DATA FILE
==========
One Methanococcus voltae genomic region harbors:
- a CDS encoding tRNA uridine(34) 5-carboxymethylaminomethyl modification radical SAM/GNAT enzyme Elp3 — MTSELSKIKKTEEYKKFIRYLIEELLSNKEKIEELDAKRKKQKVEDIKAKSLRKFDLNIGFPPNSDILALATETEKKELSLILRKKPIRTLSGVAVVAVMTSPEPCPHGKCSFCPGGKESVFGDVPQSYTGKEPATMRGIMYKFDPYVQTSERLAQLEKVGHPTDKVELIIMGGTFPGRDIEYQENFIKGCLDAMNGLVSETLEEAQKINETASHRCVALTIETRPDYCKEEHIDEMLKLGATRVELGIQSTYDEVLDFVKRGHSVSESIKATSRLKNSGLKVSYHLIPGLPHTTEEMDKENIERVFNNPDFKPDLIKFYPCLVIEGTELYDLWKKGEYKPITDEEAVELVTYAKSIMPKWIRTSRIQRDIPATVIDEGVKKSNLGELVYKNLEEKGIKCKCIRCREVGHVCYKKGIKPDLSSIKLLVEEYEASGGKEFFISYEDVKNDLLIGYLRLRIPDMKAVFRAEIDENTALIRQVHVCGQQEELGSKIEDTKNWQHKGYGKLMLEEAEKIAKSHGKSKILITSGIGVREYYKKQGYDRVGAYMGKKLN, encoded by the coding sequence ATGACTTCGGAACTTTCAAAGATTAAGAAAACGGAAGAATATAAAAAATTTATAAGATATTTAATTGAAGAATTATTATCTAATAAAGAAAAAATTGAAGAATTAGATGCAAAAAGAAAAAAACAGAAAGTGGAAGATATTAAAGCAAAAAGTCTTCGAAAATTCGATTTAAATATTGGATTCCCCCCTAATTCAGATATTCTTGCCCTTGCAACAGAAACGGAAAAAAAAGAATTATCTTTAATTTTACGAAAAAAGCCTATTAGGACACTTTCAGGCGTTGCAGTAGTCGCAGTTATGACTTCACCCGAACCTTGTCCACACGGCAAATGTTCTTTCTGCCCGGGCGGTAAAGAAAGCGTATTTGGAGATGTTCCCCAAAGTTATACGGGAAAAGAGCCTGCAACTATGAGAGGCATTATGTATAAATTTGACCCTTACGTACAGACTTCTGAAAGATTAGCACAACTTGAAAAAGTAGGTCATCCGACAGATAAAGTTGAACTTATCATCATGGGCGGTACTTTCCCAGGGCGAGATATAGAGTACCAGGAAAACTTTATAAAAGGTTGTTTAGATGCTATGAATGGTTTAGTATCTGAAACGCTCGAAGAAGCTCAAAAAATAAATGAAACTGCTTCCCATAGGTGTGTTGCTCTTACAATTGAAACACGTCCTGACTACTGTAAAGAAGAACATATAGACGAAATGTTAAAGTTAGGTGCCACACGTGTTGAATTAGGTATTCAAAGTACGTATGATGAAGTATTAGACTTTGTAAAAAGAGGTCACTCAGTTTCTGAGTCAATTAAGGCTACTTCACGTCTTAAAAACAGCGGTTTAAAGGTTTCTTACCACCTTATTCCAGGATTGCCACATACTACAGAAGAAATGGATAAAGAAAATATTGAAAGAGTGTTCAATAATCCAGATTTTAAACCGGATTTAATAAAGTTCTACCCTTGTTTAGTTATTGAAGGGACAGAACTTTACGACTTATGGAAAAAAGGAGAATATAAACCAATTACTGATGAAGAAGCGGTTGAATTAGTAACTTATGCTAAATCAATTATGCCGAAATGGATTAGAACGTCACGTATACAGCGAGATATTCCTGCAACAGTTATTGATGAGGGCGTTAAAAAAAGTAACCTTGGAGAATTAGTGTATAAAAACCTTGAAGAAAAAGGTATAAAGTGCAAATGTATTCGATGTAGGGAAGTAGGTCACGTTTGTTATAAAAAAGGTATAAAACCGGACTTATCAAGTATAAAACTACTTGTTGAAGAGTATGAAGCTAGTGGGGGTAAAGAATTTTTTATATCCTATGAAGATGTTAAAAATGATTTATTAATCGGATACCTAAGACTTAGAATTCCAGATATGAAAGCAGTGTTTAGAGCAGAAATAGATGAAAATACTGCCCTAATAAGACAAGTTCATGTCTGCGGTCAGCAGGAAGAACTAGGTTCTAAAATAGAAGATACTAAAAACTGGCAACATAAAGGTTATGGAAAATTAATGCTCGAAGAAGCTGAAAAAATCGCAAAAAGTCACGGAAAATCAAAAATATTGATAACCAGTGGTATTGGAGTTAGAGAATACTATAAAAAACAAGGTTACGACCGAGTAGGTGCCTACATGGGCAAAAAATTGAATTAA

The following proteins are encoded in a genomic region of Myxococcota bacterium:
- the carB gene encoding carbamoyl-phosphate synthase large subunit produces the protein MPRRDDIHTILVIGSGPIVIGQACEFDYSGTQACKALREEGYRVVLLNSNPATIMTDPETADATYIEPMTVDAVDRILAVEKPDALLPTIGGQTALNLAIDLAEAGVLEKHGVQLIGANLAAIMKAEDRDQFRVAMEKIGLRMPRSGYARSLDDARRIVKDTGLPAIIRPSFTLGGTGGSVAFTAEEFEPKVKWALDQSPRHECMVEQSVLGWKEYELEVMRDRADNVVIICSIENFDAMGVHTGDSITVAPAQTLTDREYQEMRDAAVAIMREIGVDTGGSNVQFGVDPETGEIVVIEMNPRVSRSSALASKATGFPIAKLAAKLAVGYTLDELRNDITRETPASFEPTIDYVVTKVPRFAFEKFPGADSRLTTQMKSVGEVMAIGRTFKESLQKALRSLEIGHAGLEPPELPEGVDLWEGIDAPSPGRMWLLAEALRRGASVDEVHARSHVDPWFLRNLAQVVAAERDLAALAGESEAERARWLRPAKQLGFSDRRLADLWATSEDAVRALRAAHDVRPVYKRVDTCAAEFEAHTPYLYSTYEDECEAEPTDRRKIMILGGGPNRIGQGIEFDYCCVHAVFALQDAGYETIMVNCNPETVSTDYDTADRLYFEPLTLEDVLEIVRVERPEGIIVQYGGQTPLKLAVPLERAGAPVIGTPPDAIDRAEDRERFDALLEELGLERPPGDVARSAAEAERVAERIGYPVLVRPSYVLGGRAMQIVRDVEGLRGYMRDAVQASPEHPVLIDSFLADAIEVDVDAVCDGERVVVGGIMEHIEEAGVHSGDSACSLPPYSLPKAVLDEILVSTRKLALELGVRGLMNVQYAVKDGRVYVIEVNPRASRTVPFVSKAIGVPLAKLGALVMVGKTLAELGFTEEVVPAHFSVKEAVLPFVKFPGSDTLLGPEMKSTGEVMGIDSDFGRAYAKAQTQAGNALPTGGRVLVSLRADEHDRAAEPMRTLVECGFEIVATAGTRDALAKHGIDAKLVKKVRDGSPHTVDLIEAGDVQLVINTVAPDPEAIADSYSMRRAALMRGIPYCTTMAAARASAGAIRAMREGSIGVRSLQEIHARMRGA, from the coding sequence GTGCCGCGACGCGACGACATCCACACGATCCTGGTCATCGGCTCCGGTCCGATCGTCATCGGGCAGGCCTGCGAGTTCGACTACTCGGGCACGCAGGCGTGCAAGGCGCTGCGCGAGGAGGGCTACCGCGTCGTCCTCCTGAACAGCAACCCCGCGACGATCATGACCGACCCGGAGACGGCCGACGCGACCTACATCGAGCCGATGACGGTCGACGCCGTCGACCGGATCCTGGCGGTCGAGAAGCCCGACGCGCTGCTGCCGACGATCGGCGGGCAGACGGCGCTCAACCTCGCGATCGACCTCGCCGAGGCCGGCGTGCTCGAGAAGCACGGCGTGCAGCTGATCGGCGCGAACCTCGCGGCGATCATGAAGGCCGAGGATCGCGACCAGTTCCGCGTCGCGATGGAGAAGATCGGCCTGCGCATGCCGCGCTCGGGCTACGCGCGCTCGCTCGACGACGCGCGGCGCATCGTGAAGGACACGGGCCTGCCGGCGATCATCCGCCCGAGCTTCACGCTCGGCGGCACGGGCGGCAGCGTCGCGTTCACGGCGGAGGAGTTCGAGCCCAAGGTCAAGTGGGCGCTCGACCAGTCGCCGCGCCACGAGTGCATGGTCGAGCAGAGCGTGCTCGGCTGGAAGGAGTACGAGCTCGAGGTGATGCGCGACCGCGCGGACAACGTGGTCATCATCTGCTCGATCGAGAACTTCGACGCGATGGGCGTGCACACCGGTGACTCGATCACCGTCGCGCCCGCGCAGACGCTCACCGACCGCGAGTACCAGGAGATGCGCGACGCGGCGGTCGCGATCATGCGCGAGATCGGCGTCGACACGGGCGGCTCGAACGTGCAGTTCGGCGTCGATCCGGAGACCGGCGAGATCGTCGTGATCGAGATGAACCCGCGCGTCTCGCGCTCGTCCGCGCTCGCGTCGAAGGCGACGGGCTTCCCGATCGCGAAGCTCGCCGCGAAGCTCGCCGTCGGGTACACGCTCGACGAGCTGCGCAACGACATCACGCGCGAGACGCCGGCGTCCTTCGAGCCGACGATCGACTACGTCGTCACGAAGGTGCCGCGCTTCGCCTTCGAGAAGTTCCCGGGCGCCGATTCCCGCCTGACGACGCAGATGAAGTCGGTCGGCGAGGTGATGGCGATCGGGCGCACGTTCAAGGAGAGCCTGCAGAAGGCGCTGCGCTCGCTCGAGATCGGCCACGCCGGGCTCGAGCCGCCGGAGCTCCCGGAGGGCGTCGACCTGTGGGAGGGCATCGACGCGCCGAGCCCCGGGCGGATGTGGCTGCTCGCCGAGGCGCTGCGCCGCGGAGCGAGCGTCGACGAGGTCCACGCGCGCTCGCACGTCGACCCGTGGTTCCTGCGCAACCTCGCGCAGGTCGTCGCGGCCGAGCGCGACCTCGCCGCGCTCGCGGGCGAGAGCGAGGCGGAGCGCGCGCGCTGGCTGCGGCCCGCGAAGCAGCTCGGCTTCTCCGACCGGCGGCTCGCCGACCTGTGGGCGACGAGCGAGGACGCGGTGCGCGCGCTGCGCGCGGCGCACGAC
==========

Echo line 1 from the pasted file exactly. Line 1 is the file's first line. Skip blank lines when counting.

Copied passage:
One Methanococcus voltae genomic region harbors: